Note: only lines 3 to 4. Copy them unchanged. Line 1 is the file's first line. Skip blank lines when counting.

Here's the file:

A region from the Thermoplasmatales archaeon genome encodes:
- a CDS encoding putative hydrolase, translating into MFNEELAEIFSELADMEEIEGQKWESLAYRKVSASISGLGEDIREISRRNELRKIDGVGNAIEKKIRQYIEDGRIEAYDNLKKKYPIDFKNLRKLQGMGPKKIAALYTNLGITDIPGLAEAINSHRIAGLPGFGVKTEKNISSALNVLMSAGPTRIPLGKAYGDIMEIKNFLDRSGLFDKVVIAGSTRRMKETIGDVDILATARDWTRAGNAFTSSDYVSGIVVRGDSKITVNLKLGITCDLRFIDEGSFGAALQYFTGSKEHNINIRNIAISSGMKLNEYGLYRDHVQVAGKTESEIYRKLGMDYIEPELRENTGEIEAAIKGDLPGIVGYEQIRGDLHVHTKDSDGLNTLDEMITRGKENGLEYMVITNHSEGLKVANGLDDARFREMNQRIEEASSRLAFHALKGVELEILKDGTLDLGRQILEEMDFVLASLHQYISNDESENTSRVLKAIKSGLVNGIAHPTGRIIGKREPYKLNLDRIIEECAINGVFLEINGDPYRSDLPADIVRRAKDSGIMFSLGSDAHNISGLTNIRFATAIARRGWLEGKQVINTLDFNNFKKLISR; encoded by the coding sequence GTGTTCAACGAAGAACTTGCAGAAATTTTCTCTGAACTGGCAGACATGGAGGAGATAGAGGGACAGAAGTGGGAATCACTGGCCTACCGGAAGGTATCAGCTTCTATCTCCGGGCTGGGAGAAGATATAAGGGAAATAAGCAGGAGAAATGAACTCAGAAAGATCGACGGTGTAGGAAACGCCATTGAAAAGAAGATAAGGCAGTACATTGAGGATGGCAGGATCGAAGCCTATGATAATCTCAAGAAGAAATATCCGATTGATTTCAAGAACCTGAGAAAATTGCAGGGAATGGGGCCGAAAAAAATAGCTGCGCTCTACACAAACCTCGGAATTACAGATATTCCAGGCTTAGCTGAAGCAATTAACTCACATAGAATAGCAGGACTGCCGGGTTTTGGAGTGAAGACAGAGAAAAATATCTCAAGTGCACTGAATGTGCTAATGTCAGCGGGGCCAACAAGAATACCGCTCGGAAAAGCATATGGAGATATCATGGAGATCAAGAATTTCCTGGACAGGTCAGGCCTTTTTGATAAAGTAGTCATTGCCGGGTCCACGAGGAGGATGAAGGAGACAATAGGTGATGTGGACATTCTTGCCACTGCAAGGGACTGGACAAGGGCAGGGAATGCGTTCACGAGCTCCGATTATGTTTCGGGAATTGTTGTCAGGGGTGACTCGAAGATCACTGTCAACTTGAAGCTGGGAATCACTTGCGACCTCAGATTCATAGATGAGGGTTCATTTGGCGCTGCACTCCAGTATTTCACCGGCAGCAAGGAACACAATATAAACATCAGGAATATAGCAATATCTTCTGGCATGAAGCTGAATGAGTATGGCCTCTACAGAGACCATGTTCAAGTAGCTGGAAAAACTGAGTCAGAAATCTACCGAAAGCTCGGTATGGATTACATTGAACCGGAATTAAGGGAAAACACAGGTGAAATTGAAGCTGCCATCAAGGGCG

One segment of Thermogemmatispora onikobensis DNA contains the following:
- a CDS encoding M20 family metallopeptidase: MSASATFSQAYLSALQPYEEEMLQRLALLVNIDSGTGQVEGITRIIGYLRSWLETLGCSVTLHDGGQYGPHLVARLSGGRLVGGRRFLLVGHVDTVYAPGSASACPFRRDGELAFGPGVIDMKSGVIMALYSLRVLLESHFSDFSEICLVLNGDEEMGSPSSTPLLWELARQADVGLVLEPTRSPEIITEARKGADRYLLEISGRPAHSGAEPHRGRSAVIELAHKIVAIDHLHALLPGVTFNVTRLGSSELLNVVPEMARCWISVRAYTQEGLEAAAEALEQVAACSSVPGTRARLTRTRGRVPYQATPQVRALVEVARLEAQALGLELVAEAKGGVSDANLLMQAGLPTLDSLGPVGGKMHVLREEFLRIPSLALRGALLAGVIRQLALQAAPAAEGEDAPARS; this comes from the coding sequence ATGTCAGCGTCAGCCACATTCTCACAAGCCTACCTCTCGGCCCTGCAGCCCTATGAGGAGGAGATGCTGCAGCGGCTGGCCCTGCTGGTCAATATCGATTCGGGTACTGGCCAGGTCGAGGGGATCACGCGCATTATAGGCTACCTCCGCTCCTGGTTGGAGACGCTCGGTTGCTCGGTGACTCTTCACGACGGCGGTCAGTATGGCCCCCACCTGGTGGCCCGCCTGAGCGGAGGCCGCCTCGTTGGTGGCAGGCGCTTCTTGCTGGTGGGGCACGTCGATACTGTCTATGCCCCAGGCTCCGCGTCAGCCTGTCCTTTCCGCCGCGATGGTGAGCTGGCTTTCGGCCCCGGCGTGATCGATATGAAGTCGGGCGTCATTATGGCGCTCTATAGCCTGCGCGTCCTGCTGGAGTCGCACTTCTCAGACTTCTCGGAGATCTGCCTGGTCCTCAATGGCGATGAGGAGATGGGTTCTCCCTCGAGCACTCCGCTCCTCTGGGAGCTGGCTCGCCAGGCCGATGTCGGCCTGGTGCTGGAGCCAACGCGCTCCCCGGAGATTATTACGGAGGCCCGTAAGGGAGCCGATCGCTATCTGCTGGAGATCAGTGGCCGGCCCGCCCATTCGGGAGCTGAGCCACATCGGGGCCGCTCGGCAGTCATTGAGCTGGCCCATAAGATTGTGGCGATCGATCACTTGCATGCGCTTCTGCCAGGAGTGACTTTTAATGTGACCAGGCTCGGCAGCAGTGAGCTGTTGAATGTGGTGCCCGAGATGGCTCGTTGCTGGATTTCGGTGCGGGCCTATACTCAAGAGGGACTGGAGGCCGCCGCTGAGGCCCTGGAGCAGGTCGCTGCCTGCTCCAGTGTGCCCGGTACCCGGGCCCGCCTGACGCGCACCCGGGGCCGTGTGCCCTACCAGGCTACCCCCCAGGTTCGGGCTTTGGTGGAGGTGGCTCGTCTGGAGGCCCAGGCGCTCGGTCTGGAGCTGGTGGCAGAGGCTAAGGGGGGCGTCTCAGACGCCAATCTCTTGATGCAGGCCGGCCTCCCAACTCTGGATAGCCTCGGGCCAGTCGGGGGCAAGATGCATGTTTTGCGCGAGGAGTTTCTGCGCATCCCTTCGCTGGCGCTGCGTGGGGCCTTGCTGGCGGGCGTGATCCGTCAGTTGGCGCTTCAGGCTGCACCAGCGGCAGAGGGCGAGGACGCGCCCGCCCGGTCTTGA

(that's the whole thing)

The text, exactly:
One segment of Thermogemmatispora onikobensis DNA contains the following:
- a CDS encoding M20 family metallopeptidase: MSASATFSQAYLSALQPYEEEMLQRLALLVNIDSGTGQVEGITRIIGYLRSWLETLGCSVTLHDGGQYGPHLVARLSGGRLVGGRRFLLVGHVDTVYAPGSASACPFRRDGELAFGPGVIDMKSGVIMALYSLRVLLESHFSDFSEICLVLNGDEEMGSPSSTPLLWELARQADVGLVLEPTRSPEIITEARKGADRYLLEISGRPAHSGAEPHRGRSAVIELAHKIVAIDHLHALLPGVTFNVTRLGSSELLNVVPEMARCWISVRAYTQEGLEAAAEALEQVAACSSVPGTRARLTRTRGRVPYQATPQVRALVEVARLEAQALGLELVAEAKGGVSDANLLMQAGLPTLDSLGPVGGKMHVLREEFLRIPSLALRGALLAGVIRQLALQAAPAAEGEDAPARS; this comes from the coding sequence ATGTCAGCGTCAGCCACATTCTCACAAGCCTACCTCTCGGCCCTGCAGCCCTATGAGGAGGAGATGCTGCAGCGGCTGGCCCTGCTGGTCAATATCGATTCGGGTACTGGCCAGGTCGAGGGGATCACGCGCATTATAGGCTACCTCCGCTCCTGGTTGGAGACGCTCGGTTGCTCGGTGACTCTTCACGACGGCGGTCAGTATGGCCCCCACCTGGTGGCCCGCCTGAGCGGAGGCCGCCTCGTTGGTGGCAGGCGCTTCTTGCTGGTGGGGCACGTCGATACTGTCTATGCCCCAGGCTCCGCGTCAGCCTGTCCTTTCCGCCGCGATGGTGAGCTGGCTTTCGGCCCCGGCGTGATCGATATGAAGTCGGGCGTCATTATGGCGCTCTATAGCCTGCGCGTCCTGCTGGAGTCGCACTTCTCAGACTTCTCGGAGATCTGCCTGGTCCTCAATGGCGATGAGGAGATGGGTTCTCCCTCGAGCACTCCGCTCCTCTGGGAGCTGGCTCGCCAGGCCGATGTCGGCCTGGTGCTGGAGCCAACGCGCTCCCCGGAGATTATTACGGAGGCCCGTAAGGGAGCCGATCGCTATCTGCTGGAGATCAGTGGCCGGCCCGCCCATTCGGGAGCTGAGCCACATCGGGGCCGCTCGGCAGTCATTGAGCTGGCCCATAAGATTGTGGCGATCGATCACTTGCATGCGCTTCTGCCAGGAGTGACTTTTAATGTGACCAGGCTCGGCAGCAGTGAGCTGTTGAATGTGGTGCCCGAGATGGCTCGTTGCTGGATTTCGGTGCGGGCCTATACTCAAGAGGGACTGGAGGCCGCCGCTGAGGCCCTGGAGCAGGTCGCTGCCTGCTCCAGTGTGCCCGGTACCCGGGCCCGCCTGACGCGCACCCGGGGCCGTGTGCCCTACCAGGCTACCCCCCAGGTTCGGGCTTTGGTGGAGGTGGCTCGTCTGGAGGCCCAGGCGCTCGGTCTGGAGCTGGTGGCAGAGGCTAAGGGGGGCGTCTCAGACGCCAATCTCTTGATGCAGGCCGGCCTCCCAACTCTGGATAGCCTCGGGCCAGTCGGGGGCAAGATGCATGTTTTGCGCGAGGAGTTTCTGCGCATCCCTTCGCTGGCGCTGCGTGGGGCCTTGCTGGCGGGCGTGATCCGTCAGTTGGCGCTTCAGGCTGCACCAGCGGCAGAGGGCGAGGACGCGCCCGCCCGGTCTTGA